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The user can subclass Observable and aggregate this subclass. –  Micha Wiedenmann Dec 6 '12 at 15:42
    
This answer missed some point. the changed flag is private and it cannot be set in a subclass as well. The fact is that Observable do have a setChanged method and it is protected so can be called in subclasses, but not a composition class. –  Earth Engine May 1 '13 at 0:58
    
Compatibility reasons prevent the JavaSoft team from changing Observable to an abstract class, as existing code (bad code) that instantiates Observable directly would fail with a java.lang.InstantiationError. Still, one could directly instantiate it and use reflection to invoke the setChanged() and clearChanged() methods, or directly change the state of the changed flag, so long as the security manager allows it. –  damryfbfnetsi Aug 18 '13 at 5:45
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Quite simply it's a mistake that Observable is a class at all, abstract or otherwise.

Observable should have been an interface and the JDK should have provided a convenient implementation (much like List is an interface and ArrayList is an implementation)

There are quite a few "mistakes" in java, including:

While on the soapbox, in terms of the language itself, IMHO:

  • == should execute the .equals() method (this causes loads of headaches)
  • identity comparison == should either be === like javascript or a dedicated method like boolean isIdentical(Object o), because you hardly ever need it!
  • < should execute compareTo(Object o) < 0 for Comparable objects (and similarly for >, <=, >=)
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Well, he asks "why isn't it abstract", and not "why do they use a Class instead of an Interface". I think he is interested in the design reason (once the "mistake" is done) of not forcing the user to inherit. –  edutesoy Sep 2 '11 at 13:49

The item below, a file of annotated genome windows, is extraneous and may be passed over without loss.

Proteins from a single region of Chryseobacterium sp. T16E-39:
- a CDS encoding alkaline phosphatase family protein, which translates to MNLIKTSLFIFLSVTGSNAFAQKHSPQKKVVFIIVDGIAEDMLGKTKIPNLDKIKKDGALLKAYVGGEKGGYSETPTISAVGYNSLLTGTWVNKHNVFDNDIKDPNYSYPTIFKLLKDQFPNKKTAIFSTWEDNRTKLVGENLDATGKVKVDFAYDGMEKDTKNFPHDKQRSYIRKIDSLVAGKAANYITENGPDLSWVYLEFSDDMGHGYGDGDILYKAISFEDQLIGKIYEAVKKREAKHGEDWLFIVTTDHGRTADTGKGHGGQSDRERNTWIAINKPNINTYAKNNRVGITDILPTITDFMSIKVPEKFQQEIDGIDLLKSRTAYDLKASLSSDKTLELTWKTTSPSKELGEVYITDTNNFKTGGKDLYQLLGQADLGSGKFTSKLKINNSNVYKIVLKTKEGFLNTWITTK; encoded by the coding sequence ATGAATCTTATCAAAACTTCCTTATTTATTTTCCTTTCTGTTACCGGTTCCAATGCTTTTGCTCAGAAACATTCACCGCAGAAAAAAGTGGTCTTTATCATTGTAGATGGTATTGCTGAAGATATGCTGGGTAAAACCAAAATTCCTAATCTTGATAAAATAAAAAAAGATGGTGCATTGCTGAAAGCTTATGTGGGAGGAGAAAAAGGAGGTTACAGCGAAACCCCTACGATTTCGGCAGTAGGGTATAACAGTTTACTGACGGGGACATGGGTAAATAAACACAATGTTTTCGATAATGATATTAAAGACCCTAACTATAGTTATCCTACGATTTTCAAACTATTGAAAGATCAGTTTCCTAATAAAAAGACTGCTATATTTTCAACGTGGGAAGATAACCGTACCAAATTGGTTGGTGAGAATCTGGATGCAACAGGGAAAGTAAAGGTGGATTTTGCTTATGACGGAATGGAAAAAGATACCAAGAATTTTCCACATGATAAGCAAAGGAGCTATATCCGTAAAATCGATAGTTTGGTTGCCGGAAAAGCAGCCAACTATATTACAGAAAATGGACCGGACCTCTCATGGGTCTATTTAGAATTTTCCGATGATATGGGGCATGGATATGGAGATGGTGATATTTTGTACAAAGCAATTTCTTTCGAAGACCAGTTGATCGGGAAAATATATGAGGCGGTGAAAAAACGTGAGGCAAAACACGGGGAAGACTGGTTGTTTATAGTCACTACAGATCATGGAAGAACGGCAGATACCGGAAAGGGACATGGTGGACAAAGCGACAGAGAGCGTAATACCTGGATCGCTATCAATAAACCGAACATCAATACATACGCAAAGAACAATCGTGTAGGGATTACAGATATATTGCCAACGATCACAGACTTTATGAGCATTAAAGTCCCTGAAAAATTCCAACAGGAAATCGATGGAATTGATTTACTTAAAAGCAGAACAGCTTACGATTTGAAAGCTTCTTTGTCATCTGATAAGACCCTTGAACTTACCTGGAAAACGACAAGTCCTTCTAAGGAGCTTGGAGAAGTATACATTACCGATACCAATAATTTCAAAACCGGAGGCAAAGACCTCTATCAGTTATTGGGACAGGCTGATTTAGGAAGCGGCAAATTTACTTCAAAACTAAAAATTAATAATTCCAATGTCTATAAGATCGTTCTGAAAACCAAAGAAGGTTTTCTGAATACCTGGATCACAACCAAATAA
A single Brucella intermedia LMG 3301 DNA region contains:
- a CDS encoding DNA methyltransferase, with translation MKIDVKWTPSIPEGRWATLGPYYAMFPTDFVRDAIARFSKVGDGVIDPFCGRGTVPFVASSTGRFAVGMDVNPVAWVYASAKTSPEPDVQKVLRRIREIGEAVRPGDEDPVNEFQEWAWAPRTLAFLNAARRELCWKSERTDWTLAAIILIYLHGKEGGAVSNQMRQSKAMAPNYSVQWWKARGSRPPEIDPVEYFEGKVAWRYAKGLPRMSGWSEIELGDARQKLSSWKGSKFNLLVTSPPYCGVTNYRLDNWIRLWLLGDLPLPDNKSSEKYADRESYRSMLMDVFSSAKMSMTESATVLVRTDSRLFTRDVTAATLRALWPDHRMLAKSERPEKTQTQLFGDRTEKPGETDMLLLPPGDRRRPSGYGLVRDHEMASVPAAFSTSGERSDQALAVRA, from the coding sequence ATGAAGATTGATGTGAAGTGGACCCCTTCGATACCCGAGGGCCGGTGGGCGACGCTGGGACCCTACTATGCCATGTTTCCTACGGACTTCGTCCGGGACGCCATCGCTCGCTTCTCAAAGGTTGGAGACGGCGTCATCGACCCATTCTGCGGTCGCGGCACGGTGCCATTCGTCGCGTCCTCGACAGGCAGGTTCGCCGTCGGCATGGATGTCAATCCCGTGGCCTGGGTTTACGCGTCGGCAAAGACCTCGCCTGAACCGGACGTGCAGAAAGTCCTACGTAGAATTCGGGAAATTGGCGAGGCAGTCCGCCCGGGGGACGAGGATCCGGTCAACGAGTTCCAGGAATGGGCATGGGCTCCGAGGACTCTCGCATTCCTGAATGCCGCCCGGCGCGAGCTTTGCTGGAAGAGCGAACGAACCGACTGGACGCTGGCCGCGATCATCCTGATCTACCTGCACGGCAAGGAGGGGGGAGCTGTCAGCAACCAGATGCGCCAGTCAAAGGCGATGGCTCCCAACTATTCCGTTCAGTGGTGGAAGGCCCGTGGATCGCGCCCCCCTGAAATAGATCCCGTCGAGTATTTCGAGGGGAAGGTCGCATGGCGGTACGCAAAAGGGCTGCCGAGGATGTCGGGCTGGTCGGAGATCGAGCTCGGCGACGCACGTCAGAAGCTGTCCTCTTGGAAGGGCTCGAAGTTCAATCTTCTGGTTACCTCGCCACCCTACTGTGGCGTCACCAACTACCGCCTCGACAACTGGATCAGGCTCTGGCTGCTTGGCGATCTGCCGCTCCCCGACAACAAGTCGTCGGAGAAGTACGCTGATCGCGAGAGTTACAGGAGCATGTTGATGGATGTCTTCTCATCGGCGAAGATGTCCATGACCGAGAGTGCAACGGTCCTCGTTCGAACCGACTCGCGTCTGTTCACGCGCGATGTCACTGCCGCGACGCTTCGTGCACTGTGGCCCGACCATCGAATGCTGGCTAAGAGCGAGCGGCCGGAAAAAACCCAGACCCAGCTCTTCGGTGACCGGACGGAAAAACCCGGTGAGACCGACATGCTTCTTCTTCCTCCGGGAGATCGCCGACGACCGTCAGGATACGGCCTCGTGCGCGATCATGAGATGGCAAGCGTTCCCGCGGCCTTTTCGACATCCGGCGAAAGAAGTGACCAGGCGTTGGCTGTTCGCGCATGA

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it can't be an interface because it has an implementation that is non trivial. an interface with addObserver/removeObserver could be decent but honestly observer should have been generic (with E as the parameter for the update) –  ratchet freak Sep 2 '11 at 16:42
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@ratchet_freak List is an interface, so is Map. Do you think they are any less complex to implement than Observable? No - they aren't. Yet they are interfaces. The JDK should have provided an Observable interface and an implementation, just as it provides the Map interface and HashMap, and other, implementations. I agree about the generics part. –  Bohemian Sep 2 '11 at 20:59
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Seeing that this is not really an answer (but collecting lots of upvotes as people agree with this popular sentiment), it should be acommunity wiki. –  Thilo Sep 6 '11 at 7:41
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I can't agree about SQLException. It is akin to an IOException. Unless you abandon checked exceptions altogether, which is another entire topic, it should certainly be one of them. –  EJP Jul 14 '13 at 2:10